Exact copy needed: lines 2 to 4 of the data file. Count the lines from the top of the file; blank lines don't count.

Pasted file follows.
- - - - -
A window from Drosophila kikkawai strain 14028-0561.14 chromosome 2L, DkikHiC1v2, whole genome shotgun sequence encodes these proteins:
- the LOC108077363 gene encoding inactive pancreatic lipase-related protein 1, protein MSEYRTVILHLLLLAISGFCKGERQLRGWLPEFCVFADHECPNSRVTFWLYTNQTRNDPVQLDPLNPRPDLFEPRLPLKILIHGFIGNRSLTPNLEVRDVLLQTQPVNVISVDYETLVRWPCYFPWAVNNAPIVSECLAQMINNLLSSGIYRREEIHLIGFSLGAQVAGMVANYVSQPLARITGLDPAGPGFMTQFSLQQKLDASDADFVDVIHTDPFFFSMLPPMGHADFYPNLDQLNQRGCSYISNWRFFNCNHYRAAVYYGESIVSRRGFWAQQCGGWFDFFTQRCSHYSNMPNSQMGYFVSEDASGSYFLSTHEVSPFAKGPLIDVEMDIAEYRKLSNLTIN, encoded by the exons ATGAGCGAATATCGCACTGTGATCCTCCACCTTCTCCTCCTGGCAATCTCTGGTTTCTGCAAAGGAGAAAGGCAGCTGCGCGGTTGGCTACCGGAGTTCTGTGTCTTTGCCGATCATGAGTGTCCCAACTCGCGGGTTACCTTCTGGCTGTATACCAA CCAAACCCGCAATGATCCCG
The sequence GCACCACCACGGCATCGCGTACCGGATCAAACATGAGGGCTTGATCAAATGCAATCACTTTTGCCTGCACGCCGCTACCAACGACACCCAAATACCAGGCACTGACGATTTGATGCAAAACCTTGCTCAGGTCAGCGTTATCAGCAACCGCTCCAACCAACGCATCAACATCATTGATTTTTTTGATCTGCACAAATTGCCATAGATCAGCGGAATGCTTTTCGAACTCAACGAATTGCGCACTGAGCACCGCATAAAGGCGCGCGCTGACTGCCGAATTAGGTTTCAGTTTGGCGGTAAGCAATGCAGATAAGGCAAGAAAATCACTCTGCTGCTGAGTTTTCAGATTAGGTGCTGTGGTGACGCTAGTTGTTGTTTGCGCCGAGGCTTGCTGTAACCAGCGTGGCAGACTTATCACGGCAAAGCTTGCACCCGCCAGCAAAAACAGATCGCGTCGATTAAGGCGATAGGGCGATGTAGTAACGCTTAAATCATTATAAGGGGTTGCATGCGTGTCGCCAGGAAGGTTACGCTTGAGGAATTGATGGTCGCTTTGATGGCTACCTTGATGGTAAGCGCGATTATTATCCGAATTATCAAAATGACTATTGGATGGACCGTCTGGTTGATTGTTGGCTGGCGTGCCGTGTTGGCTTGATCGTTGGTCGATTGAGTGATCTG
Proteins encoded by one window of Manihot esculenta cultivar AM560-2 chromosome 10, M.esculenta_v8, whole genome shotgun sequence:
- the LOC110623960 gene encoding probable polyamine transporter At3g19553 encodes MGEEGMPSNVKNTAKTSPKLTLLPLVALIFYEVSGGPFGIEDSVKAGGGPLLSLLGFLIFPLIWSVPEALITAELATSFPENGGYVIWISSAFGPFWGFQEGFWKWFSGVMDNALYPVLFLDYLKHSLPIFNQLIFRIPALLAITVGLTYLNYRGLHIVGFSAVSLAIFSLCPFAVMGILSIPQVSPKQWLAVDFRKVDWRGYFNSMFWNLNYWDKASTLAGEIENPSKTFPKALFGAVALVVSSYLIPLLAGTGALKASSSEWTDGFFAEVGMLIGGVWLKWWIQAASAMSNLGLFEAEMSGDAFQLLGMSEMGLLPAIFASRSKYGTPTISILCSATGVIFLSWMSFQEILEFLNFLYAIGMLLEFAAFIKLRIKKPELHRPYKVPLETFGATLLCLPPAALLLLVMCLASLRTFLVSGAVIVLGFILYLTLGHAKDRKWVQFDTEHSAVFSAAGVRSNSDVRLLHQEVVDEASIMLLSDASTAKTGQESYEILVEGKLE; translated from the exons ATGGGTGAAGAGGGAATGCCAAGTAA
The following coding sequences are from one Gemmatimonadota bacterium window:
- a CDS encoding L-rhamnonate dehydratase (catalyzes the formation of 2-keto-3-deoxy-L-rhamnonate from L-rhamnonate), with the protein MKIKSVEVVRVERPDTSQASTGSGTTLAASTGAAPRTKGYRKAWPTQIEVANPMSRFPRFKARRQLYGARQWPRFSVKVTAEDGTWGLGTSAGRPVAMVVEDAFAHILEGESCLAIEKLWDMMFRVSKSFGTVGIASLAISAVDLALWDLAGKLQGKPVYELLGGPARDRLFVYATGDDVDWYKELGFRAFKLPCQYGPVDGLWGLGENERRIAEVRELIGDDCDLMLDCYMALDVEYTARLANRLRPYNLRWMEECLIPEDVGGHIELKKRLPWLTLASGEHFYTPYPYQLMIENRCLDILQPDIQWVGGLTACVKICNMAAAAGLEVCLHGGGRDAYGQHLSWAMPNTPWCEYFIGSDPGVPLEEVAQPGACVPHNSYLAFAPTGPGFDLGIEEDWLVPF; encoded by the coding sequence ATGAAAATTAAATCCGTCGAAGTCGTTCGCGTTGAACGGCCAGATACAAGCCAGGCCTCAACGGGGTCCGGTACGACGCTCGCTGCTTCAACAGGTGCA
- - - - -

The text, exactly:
- the LOC108077363 gene encoding inactive pancreatic lipase-related protein 1, protein MSEYRTVILHLLLLAISGFCKGERQLRGWLPEFCVFADHECPNSRVTFWLYTNQTRNDPVQLDPLNPRPDLFEPRLPLKILIHGFIGNRSLTPNLEVRDVLLQTQPVNVISVDYETLVRWPCYFPWAVNNAPIVSECLAQMINNLLSSGIYRREEIHLIGFSLGAQVAGMVANYVSQPLARITGLDPAGPGFMTQFSLQQKLDASDADFVDVIHTDPFFFSMLPPMGHADFYPNLDQLNQRGCSYISNWRFFNCNHYRAAVYYGESIVSRRGFWAQQCGGWFDFFTQRCSHYSNMPNSQMGYFVSEDASGSYFLSTHEVSPFAKGPLIDVEMDIAEYRKLSNLTIN, encoded by the exons ATGAGCGAATATCGCACTGTGATCCTCCACCTTCTCCTCCTGGCAATCTCTGGTTTCTGCAAAGGAGAAAGGCAGCTGCGCGGTTGGCTACCGGAGTTCTGTGTCTTTGCCGATCATGAGTGTCCCAACTCGCGGGTTACCTTCTGGCTGTATACCAA CCAAACCCGCAATGATCCCG
The sequence GCACCACCACGGCATCGCGTACCGGATCAAACATGAGGGCTTGATCAAATGCAATCACTTTTGCCTGCACGCCGCTACCAACGACACCCAAATACCAGGCACTGACGATTTGATGCAAAACCTTGCTCAGGTCAGCGTTATCAGCAACCGCTCCAACCAACGCATCAACATCATTGATTTTTTTGATCTGCACAAATTGCCATAGATCAGCGGAATGCTTTTCGAACTCAACGAATTGCGCACTGAGCACCGCATAAAGGCGCGCGCTGACTGCCGAATTAGGTTTCAGTTTGGCGGTAAGCAATGCAGATAAGGCAAGAAAATCACTCTGCTGCTGAGTTTTCAGATTAGGTGCTGTGGTGACGCTAGTTGTTGTTTGCGCCGAGGCTTGCTGTAACCAGCGTGGCAGACTTATCACGGCAAAGCTTGCACCCGCCAGCAAAAACAGATCGCGTCGATTAAGGCGATAGGGCGATGTAGTAACGCTTAAATCATTATAAGGGGTTGCATGCGTGTCGCCAGGAAGGTTACGCTTGAGGAATTGATGGTCGCTTTGATGGCTACCTTGATGGTAAGCGCGATTATTATCCGAATTATCAAAATGACTATTGGATGGACCGTCTGGTTGATTGTTGGCTGGCGTGCCGTGTTGGCTTGATCGTTGGTCGATTGAGTGATCTG
Proteins encoded by one window of Manihot esculenta cultivar AM560-2 chromosome 10, M.esculenta_v8, whole genome shotgun sequence: